Rosie’s #BookReview Team #RBRT MIAMI MORNING by Mary Clark @mceyes #WomensFiction

Today’s team review is from E.L Lindley, she blogs at

#RBRT Review Team

E.L. has been reading Miami Morning by Mary Clark


Miami Morning by Mary Clark is the story of idealistic teacher Leila Payson. It’s a novel that affords the reader not only the opportunity to follow Leila on her journey through life but also offers a glimpse of what life is like working within the public schools’ system in Miami amid ever changing educational ideology and internal politics.

The novel begins on Leila’s 41st birthday, she is enjoying a comfortable existence having been a social studies’ teacher for fifteen years. However, her sense of peace is undermined as she begins to reflect back over her past. Clark uses Leila’s memories to draw the reader into her life as we are given an insight into key life changing events, such as the death of her mother.

A defining experience in Leila’s life is the two years she spends in South Africa. It’s an experience that fundamentally changes her perspective as she works alongside an occupational therapist who believes in total social inclusion for people with disabilities. Her conviction for equal opportunities later causes her to become a champion for a young boy who is losing his hearing which in turn leads to resentment amongst other health professionals.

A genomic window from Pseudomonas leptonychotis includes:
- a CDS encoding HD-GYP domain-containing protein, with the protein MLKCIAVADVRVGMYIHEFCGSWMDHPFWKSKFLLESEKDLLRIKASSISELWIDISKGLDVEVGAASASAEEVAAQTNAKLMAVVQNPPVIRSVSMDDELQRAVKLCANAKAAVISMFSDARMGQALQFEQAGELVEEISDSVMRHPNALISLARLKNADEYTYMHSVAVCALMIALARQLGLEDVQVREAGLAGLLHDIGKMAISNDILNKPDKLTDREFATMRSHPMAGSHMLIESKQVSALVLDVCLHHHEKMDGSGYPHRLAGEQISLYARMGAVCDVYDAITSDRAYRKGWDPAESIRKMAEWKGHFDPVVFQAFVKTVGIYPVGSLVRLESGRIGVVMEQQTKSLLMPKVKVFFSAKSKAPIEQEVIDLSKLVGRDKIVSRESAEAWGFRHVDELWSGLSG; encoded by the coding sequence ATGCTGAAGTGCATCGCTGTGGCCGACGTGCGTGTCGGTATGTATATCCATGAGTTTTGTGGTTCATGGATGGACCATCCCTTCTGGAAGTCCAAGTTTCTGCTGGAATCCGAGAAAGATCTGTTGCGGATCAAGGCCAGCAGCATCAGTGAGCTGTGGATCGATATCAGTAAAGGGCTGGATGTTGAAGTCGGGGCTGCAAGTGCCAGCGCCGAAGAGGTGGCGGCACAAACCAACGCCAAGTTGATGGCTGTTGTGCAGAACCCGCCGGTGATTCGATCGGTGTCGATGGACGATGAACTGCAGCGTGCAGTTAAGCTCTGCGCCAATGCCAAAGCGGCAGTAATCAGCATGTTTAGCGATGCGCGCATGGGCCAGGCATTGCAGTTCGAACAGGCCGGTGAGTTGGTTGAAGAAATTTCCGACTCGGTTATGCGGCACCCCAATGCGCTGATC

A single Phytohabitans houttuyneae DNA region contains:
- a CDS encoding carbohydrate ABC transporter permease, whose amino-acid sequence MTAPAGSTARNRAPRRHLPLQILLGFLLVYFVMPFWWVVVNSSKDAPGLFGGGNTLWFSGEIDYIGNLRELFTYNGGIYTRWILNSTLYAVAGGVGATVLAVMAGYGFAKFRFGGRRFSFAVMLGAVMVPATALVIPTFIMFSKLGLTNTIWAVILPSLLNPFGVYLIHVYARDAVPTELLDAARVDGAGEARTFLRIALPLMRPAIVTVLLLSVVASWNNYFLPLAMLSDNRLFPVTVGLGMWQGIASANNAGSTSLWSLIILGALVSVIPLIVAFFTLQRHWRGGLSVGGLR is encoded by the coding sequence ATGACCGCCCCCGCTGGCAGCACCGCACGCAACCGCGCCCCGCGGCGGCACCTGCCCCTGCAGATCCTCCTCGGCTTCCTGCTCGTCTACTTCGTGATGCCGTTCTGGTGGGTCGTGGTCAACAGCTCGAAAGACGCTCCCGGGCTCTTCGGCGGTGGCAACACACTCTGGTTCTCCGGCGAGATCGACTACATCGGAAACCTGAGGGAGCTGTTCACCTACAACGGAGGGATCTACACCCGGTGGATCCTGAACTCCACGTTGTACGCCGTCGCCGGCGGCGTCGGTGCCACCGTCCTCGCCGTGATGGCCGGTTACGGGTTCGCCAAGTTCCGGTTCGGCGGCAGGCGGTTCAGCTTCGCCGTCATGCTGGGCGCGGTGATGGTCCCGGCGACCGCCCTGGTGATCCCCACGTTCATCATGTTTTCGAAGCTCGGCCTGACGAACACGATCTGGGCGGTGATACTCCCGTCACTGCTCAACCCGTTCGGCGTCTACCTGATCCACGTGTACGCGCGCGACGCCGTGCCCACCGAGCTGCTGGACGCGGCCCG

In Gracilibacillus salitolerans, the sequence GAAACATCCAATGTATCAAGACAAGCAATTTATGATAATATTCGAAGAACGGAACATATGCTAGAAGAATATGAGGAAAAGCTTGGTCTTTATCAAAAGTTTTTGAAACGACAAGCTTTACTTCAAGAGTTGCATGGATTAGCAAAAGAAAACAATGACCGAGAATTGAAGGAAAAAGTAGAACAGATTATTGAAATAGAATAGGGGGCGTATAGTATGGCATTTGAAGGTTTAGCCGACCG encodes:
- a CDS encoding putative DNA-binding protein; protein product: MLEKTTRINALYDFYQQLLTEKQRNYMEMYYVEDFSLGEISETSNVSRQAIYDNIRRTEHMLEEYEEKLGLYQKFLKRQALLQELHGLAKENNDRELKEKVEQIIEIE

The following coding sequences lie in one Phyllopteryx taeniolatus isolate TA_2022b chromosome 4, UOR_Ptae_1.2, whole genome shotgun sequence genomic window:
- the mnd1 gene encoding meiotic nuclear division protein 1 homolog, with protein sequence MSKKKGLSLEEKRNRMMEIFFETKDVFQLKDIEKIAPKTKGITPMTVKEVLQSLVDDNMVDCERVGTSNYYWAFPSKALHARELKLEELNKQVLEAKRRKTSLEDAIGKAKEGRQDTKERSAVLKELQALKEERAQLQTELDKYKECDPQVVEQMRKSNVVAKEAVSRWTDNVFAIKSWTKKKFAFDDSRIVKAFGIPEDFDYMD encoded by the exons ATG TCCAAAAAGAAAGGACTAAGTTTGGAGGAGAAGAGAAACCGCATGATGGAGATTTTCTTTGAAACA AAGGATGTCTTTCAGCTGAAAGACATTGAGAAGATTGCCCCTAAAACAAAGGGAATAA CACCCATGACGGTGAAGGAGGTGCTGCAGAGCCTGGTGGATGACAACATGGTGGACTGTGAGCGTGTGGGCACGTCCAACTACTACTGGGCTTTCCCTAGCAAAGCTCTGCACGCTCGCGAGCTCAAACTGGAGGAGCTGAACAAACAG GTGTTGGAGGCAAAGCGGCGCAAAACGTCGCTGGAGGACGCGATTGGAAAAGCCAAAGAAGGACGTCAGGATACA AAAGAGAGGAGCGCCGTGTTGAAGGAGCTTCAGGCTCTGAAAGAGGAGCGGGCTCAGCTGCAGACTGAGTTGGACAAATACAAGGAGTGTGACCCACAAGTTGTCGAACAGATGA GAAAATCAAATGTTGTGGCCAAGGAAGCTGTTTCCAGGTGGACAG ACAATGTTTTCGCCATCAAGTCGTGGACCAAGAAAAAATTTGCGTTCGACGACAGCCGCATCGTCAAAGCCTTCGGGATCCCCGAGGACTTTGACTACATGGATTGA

Although the novel is very much Leila’s story, there are other significant characters. She has an unsuccessful romance with a womanising journalist and long term friendships with Dov and Maria who are both committed to charitable endeavours and, like Leila spend most of their time looking out for others.

There are many things to like about this book, in particular Clark’s ability to convey the setting. She describes Miami in a vivid and colourful way, focusing on the natural habitat. As the story moves to South Africa Clark’s skill is in evidence again as she transports the reader to the changing landscape. Leila also enjoys a holiday to Spain which is equally brought alive by Clark’s writing. The reader is left with the impression that these are places that Clark knows extremely well.

Despite it being Leila’s story it very much feels like Clark uses her novel to convey her own views on society and education. She promotes a holistic style of education which is about more than academic needs and looks after students emotional and mental well being as well. We also get to understand the kind of red tape that constrains teachers when Leila faces a dilemma of whether to intervene in a potentially dangerous fight as it’s against school policy to do so. Clark also expounds the benefits of diversity in schools as a way of enriching all students’ lives.

The novel raises many philosophical issues through Leila’s experiences. She constantly ponders what it is that makes us human and struggles with the need to retain independence and a sense of identity whilst wanting to immerse herself into the community. Whilst in Africa she questions the validity of providing aid and fears that it may diminish people’s sense of power and control. In particular it raises questions about disability and whether disabled people’s quality of life and independence is hampered by misguided attempts to help them.